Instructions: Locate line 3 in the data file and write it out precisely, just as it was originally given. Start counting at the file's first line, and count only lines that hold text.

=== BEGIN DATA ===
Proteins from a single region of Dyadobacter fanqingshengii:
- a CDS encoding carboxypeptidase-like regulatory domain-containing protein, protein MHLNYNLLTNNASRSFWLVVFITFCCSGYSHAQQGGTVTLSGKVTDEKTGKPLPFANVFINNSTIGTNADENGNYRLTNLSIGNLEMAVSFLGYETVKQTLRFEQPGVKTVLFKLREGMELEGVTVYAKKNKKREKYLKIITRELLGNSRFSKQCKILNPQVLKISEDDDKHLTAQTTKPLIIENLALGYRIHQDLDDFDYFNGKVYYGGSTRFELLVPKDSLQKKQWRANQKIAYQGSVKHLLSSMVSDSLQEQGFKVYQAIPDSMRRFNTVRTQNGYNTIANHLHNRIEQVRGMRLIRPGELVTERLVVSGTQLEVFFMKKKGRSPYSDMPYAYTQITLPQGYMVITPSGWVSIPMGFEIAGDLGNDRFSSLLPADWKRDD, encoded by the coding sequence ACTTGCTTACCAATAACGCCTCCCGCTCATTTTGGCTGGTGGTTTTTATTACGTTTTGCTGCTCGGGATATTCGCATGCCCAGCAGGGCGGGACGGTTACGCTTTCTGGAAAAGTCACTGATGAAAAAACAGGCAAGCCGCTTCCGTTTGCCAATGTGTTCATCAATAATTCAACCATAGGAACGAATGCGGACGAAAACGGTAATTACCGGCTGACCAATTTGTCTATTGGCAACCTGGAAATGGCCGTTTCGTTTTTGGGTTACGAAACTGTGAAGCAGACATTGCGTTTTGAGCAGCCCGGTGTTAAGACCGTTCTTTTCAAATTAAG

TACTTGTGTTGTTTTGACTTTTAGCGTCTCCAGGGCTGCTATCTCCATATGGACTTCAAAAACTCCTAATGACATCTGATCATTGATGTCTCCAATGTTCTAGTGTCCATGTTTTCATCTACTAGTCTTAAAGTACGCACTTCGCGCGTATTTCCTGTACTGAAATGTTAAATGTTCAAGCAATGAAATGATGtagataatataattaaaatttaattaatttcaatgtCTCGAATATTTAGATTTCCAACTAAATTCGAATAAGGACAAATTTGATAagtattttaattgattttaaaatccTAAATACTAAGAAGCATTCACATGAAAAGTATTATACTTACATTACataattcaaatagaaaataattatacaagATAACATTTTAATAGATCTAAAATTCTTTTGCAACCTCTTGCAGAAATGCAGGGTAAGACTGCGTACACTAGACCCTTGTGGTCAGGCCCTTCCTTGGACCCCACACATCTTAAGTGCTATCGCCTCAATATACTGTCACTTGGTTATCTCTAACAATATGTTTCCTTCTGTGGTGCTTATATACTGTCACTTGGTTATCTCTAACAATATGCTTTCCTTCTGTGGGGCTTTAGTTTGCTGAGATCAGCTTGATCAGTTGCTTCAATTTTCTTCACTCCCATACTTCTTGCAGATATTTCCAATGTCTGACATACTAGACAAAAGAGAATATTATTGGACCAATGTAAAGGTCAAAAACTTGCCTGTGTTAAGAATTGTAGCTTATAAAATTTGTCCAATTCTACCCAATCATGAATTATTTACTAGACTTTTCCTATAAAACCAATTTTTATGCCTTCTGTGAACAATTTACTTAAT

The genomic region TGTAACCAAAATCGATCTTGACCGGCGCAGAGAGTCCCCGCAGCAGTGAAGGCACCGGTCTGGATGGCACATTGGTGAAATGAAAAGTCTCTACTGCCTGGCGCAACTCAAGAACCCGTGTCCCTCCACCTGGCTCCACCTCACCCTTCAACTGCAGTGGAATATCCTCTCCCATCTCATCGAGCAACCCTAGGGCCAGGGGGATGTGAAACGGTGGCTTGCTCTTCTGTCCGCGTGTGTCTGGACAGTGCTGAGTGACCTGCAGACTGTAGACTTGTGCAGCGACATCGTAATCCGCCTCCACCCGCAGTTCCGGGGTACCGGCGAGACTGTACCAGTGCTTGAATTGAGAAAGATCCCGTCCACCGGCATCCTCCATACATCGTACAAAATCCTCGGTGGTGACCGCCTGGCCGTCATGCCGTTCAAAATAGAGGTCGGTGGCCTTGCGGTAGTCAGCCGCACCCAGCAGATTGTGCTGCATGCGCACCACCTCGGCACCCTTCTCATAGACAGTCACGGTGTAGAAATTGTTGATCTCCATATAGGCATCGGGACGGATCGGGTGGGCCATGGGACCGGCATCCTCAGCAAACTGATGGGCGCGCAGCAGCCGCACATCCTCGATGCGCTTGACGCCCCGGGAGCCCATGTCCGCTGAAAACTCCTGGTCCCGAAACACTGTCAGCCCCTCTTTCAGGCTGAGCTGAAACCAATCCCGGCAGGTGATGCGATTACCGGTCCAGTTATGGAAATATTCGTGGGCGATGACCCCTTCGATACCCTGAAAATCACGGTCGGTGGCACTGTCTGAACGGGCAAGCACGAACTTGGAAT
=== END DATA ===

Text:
TACTTGTGTTGTTTTGACTTTTAGCGTCTCCAGGGCTGCTATCTCCATATGGACTTCAAAAACTCCTAATGACATCTGATCATTGATGTCTCCAATGTTCTAGTGTCCATGTTTTCATCTACTAGTCTTAAAGTACGCACTTCGCGCGTATTTCCTGTACTGAAATGTTAAATGTTCAAGCAATGAAATGATGtagataatataattaaaatttaattaatttcaatgtCTCGAATATTTAGATTTCCAACTAAATTCGAATAAGGACAAATTTGATAagtattttaattgattttaaaatccTAAATACTAAGAAGCATTCACATGAAAAGTATTATACTTACATTACataattcaaatagaaaataattatacaagATAACATTTTAATAGATCTAAAATTCTTTTGCAACCTCTTGCAGAAATGCAGGGTAAGACTGCGTACACTAGACCCTTGTGGTCAGGCCCTTCCTTGGACCCCACACATCTTAAGTGCTATCGCCTCAATATACTGTCACTTGGTTATCTCTAACAATATGTTTCCTTCTGTGGTGCTTATATACTGTCACTTGGTTATCTCTAACAATATGCTTTCCTTCTGTGGGGCTTTAGTTTGCTGAGATCAGCTTGATCAGTTGCTTCAATTTTCTTCACTCCCATACTTCTTGCAGATATTTCCAATGTCTGACATACTAGACAAAAGAGAATATTATTGGACCAATGTAAAGGTCAAAAACTTGCCTGTGTTAAGAATTGTAGCTTATAAAATTTGTCCAATTCTACCCAATCATGAATTATTTACTAGACTTTTCCTATAAAACCAATTTTTATGCCTTCTGTGAACAATTTACTTAAT